The case shone a spotlight on Florida's "Stand your Ground" law, which states that an individual can use force in self-defense when there is a legitimate belief of a threat, without having to retreat first.
Zimmerman claimed Martin had confronted him, broke his nose with a punch and was bashing his head into the pavement when he fired the deadly shot.
National Rifle Association Chief Executive Officer Wayne LaPierre told NRA members at the organization's annual meeting in St. Louis that the media sensationalized the case while ignoring other crimes that happen across the country every day.
As a Florida grand jury probed the case, U.S. Attorney General Eric Holder said the Justice Department would take appropriate action if it found evidence that Martin's federal civil rights had been violated.
Verifying Zimmerman's injuries could be crucial to establishing he acted in self-defense.
On April 3, ABC News released a video of Zimmerman being led into the police stationhouse for questioning which did not clearly show marks on his scalp. Days later, the network aired enhanced video that seemed to show a gash on Zimmerman's head.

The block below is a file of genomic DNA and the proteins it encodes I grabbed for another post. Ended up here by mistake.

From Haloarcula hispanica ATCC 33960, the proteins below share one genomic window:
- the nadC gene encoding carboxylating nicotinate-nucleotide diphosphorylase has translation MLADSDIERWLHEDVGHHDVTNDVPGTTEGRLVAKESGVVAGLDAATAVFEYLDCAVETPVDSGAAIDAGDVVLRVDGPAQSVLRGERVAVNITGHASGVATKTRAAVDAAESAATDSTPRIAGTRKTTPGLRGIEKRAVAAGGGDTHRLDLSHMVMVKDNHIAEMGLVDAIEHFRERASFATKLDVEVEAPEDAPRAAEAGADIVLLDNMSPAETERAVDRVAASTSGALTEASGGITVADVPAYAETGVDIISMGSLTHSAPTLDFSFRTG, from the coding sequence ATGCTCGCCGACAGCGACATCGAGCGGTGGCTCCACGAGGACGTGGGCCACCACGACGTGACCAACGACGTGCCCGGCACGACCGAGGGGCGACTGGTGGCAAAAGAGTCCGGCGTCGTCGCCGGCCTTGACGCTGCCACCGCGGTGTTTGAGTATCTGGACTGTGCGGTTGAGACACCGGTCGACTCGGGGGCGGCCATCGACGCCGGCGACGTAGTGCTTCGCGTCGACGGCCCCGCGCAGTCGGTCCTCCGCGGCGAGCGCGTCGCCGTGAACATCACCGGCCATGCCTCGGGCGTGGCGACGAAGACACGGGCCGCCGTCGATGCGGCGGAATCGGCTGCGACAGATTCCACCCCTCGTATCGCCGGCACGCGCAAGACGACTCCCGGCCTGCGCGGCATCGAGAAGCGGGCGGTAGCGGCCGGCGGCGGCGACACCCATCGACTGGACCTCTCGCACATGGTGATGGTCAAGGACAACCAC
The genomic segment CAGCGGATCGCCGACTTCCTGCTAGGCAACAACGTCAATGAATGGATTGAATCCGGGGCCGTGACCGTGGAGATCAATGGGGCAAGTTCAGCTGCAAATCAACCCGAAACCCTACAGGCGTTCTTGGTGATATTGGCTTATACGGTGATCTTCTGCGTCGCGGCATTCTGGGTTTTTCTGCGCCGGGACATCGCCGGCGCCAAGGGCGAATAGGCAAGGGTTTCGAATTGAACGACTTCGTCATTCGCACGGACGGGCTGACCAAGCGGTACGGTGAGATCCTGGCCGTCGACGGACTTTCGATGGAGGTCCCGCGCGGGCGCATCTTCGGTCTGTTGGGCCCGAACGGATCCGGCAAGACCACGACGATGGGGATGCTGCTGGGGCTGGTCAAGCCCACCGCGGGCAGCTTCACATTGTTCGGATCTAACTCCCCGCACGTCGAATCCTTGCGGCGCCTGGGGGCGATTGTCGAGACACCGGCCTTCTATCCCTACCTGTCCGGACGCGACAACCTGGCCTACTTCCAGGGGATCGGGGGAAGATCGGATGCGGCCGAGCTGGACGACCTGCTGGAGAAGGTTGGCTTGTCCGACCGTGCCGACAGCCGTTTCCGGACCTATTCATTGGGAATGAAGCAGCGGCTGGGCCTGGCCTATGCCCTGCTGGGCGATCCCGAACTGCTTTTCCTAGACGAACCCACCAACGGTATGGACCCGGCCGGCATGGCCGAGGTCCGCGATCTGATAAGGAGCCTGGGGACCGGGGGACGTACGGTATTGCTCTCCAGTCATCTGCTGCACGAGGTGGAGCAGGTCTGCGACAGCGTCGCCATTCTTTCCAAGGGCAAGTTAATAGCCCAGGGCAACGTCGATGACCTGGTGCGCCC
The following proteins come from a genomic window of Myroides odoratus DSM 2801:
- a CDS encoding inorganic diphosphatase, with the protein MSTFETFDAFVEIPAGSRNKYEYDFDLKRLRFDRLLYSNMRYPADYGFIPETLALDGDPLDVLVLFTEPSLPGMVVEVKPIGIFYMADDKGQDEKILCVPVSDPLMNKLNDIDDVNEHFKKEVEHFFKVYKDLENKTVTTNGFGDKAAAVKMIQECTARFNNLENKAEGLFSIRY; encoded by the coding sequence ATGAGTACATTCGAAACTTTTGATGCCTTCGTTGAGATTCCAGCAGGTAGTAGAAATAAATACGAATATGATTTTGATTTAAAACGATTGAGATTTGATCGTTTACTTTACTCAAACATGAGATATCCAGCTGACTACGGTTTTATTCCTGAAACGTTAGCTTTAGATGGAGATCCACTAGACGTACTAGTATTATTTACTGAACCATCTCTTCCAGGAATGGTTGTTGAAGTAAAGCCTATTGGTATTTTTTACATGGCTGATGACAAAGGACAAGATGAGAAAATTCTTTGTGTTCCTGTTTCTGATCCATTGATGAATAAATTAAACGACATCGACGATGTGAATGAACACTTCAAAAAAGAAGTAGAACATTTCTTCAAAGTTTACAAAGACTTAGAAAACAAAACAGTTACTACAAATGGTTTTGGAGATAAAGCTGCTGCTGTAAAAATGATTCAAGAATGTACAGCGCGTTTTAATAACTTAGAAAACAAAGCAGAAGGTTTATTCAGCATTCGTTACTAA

As the controversy grew, Zimmerman stayed in hiding.
The New Black Panther Party reportedly put a $10,000 bounty on him and he received other death threats.
On April 10, the two attorneys representing Zimmerman, Hal Uhrig, left, and Craig Sonner announced that they withdrew as his counsel because they had not heard from him in days and he took actions related to the case without consulting them.
Meanwhile, the case had drawn the attention of civil rights activists, including Jesse Jackson and the Rev. Al Sharpton.
Both men rushed down to Florida to lead protesters in a demand for justice. Sharpton and Martin's parents, Tracy Martin, left, and Sybrina Fulton, flew to Washington for an April 11 news conference at the Washington Convention Center, where they called for Zimmerman to be prosecuted.
Sybrina Fulton conferred with family attorney Benjamin Crump during the news conference in Washington. Later that day, they would get their wish when charges were filed against Zimmerman.
Florida State Attorney Angela Corey, who Gov. Rick Scott appointed special prosecutor in the case, held a news conference to announce that Zimmerman would be charged with second-degree murder in the shooting death of Martin.
Martin's parents, Tracy Martin, second from left, and Sybrina Fulton, second from right, along with Rev. Al Sharpton (back center), watched Corey's news conference from the nation's Capitol.